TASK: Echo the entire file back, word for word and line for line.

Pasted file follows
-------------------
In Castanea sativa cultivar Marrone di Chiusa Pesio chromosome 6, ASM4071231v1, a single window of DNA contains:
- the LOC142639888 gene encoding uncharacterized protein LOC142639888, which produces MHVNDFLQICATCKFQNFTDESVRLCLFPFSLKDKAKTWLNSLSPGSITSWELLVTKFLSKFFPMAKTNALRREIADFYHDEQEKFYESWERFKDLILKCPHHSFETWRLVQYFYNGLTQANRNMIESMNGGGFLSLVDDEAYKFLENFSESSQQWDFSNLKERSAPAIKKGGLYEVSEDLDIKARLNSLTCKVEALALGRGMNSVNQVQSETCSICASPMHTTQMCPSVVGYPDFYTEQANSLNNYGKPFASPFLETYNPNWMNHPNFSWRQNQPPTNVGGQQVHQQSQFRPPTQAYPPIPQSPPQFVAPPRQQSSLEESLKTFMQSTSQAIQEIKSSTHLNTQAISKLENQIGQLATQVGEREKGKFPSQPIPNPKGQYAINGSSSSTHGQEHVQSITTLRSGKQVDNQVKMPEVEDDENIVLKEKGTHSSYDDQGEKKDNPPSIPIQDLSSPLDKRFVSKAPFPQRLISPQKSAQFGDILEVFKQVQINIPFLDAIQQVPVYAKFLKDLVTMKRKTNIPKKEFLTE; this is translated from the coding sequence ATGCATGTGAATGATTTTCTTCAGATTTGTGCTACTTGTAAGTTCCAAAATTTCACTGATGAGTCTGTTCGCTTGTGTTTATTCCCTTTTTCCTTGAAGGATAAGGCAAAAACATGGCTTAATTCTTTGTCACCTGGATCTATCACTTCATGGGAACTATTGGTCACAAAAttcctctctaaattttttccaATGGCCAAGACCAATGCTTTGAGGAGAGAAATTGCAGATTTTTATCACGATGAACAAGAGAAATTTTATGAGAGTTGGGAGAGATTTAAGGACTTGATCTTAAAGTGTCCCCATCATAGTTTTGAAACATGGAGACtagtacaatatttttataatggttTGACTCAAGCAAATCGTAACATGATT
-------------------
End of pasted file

In Castanea sativa cultivar Marrone di Chiusa Pesio chromosome 6, ASM4071231v1, a single window of DNA contains:
- the LOC142639888 gene encoding uncharacterized protein LOC142639888, which produces MHVNDFLQICATCKFQNFTDESVRLCLFPFSLKDKAKTWLNSLSPGSITSWELLVTKFLSKFFPMAKTNALRREIADFYHDEQEKFYESWERFKDLILKCPHHSFETWRLVQYFYNGLTQANRNMIESMNGGGFLSLVDDEAYKFLENFSESSQQWDFSNLKERSAPAIKKGGLYEVSEDLDIKARLNSLTCKVEALALGRGMNSVNQVQSETCSICASPMHTTQMCPSVVGYPDFYTEQANSLNNYGKPFASPFLETYNPNWMNHPNFSWRQNQPPTNVGGQQVHQQSQFRPPTQAYPPIPQSPPQFVAPPRQQSSLEESLKTFMQSTSQAIQEIKSSTHLNTQAISKLENQIGQLATQVGEREKGKFPSQPIPNPKGQYAINGSSSSTHGQEHVQSITTLRSGKQVDNQVKMPEVEDDENIVLKEKGTHSSYDDQGEKKDNPPSIPIQDLSSPLDKRFVSKAPFPQRLISPQKSAQFGDILEVFKQVQINIPFLDAIQQVPVYAKFLKDLVTMKRKTNIPKKEFLTE; this is translated from the coding sequence ATGCATGTGAATGATTTTCTTCAGATTTGTGCTACTTGTAAGTTCCAAAATTTCACTGATGAGTCTGTTCGCTTGTGTTTATTCCCTTTTTCCTTGAAGGATAAGGCAAAAACATGGCTTAATTCTTTGTCACCTGGATCTATCACTTCATGGGAACTATTGGTCACAAAAttcctctctaaattttttccaATGGCCAAGACCAATGCTTTGAGGAGAGAAATTGCAGATTTTTATCACGATGAACAAGAGAAATTTTATGAGAGTTGGGAGAGATTTAAGGACTTGATCTTAAAGTGTCCCCATCATAGTTTTGAAACATGGAGACtagtacaatatttttataatggttTGACTCAAGCAAATCGTAACATGATT